The manufactured spots of section I are characterized with an irregular shape and a centered depression in the laser implanted zone (LIZ). Furthermore, elevated but irregular structures were generated. Due to the insufficient laser energy, not enough melt volume could be produced during laser processing, in order to entrap the particles and distribute them into the implanted zones [19]. This behavior has been recognized for all kind of tested particles within a pulse power range up to 60 W. With rising pulse power and pulse duration, an increasing amount of radiated energy will be emitted into the hot working tool steel X38CrMoV5-3 by means of the laser beam. As a result, less till no irregularities arise and more regular, mostly dome-shaped implants are formed. Within section II, a defect-free matrix was observed with a high share of homogenously disturbed particles. Due to the heat of the laser beam, a sintering process was initiated between the titanium-based particles. With further increase of the laser energy, less agglomerations were observed within the laser implanted zone since the hard ceramic particles have been partially dissolved (section III). As a result, ring-shaped implants were generated, which revealed a narrow hole in the center due to the onset of the keyhole effect. Within section IV, a high crack susceptibility has been detected, which however was only identified for TiB2 based microfeatures. In particular, several cracks were induced across the LIZ by using a laser pulse power of ~120 W. The observed surface defects could be directly related to the agglomerated TiB2 particles, provided that a sufficient grain size was given. The rapidly cooling from the densification temperature leads to spontaneous internal microcrackings in noncubic poly-crystalline ceramics, which can be attributed to the anisotropic thermal expansion coefficients [19]. The processing parameters for inducing surface cracks, however, are tightly limited. By using titanium carbide and titanium nitride, this effect has not been induced, since both materials are characterized by a cubic structure, which possess a homogenous thermal expansion. To improve the tribological performance of hot stamping tools, implants from section II were of utmost interest, since these surface features exhibit a defect-free metal matrix composite with a high share of homogenously disturbed particles. A detail view of section II classified implants are exemplary shown in Figure 8.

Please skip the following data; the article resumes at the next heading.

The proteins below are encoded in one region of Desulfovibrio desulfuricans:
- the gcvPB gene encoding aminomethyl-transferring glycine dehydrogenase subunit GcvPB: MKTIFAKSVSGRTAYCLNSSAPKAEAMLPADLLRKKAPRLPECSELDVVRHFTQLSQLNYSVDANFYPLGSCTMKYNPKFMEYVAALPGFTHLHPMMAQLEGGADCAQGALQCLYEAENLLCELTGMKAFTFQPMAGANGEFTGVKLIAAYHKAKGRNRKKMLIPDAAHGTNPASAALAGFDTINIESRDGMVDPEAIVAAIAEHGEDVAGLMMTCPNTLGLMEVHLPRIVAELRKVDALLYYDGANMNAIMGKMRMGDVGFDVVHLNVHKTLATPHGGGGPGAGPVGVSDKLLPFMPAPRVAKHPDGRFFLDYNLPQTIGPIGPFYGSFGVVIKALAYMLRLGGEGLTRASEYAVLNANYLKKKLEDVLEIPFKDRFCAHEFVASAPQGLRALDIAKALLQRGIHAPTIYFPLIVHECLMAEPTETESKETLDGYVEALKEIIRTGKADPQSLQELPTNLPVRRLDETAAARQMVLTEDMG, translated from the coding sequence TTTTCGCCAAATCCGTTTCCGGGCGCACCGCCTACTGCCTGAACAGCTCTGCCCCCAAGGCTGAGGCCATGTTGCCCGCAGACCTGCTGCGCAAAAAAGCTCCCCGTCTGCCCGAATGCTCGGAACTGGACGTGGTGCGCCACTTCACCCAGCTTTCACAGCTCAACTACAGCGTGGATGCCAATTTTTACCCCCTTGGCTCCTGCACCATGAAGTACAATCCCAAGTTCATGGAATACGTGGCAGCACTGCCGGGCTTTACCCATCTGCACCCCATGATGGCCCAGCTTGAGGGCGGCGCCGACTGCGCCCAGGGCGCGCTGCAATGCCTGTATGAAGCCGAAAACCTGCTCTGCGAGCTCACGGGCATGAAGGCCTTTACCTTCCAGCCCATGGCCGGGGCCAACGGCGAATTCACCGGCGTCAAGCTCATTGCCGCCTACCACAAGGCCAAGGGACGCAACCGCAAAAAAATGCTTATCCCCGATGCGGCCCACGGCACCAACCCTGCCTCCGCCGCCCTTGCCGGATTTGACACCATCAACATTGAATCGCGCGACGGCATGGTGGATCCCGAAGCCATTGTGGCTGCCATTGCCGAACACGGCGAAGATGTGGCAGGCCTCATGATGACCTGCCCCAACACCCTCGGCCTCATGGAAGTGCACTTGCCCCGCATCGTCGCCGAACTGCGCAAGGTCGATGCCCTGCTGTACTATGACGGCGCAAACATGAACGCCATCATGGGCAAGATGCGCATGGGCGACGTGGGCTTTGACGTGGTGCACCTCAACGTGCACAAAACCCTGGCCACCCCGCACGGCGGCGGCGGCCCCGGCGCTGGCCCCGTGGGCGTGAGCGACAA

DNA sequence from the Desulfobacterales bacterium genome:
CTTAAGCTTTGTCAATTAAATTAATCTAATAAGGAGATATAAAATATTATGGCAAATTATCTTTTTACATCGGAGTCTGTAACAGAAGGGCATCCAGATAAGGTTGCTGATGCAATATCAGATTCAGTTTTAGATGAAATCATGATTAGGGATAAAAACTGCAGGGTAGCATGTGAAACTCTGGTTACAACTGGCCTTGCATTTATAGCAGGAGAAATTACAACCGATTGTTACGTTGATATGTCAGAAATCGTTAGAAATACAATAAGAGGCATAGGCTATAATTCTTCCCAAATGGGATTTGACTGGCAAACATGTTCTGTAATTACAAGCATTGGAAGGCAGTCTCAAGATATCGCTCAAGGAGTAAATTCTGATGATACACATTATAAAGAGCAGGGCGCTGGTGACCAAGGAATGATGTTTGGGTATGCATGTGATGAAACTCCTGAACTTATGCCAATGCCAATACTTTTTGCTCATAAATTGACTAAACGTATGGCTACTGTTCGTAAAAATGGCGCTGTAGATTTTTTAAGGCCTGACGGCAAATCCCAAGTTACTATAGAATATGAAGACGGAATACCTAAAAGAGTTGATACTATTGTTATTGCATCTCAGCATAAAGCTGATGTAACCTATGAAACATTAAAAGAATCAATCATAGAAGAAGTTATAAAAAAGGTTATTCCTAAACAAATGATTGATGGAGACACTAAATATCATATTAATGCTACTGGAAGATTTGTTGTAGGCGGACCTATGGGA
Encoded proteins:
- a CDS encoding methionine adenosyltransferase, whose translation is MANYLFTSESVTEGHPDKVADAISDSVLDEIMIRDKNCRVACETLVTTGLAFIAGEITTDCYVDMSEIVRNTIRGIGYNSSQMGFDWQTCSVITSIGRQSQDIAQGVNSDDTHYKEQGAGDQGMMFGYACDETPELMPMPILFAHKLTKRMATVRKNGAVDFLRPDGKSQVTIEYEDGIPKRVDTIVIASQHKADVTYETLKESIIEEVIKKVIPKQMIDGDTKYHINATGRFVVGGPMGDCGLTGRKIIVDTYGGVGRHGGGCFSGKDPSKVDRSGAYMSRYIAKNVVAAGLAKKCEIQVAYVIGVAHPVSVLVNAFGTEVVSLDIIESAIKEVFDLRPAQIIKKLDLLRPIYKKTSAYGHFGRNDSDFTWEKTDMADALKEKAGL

All titanium-based microfeatures exhibit a distinct and uniform dome-shape with only small adhesions in the fringe area. The spots are characterized with different implant heights from 19 to 28 µm due to the unavoidable variation of the coating height (hc = 100 ± 10 µm). Furthermore, cross-sections revealed an average implant depth of ~80 µm. The distinct differences in diameter and depth can be attributed to the inwardly directed Marangoni convection, which is schematically shown in the cross-section view. Hilgenberg et al. [20] described that Ti acts as surface active element, which leads to an inwardly directed melt flow. Depending on the adjusted pulse power Pp and pulse duration tp, the surface flow turns downwards at the center and carries heat to the pool bottom, which leads to implants with a lower diameter but a higher depth. Further investigations [20] showed that it is also possible to adjust the height of the structures by varying the thickness of the pre-coating layer. For this purpose, a quantitative quadratic model was developed [16] to predict the geometrical shape (diameter, elevation, and penetration depth) of the resulting implants precisely.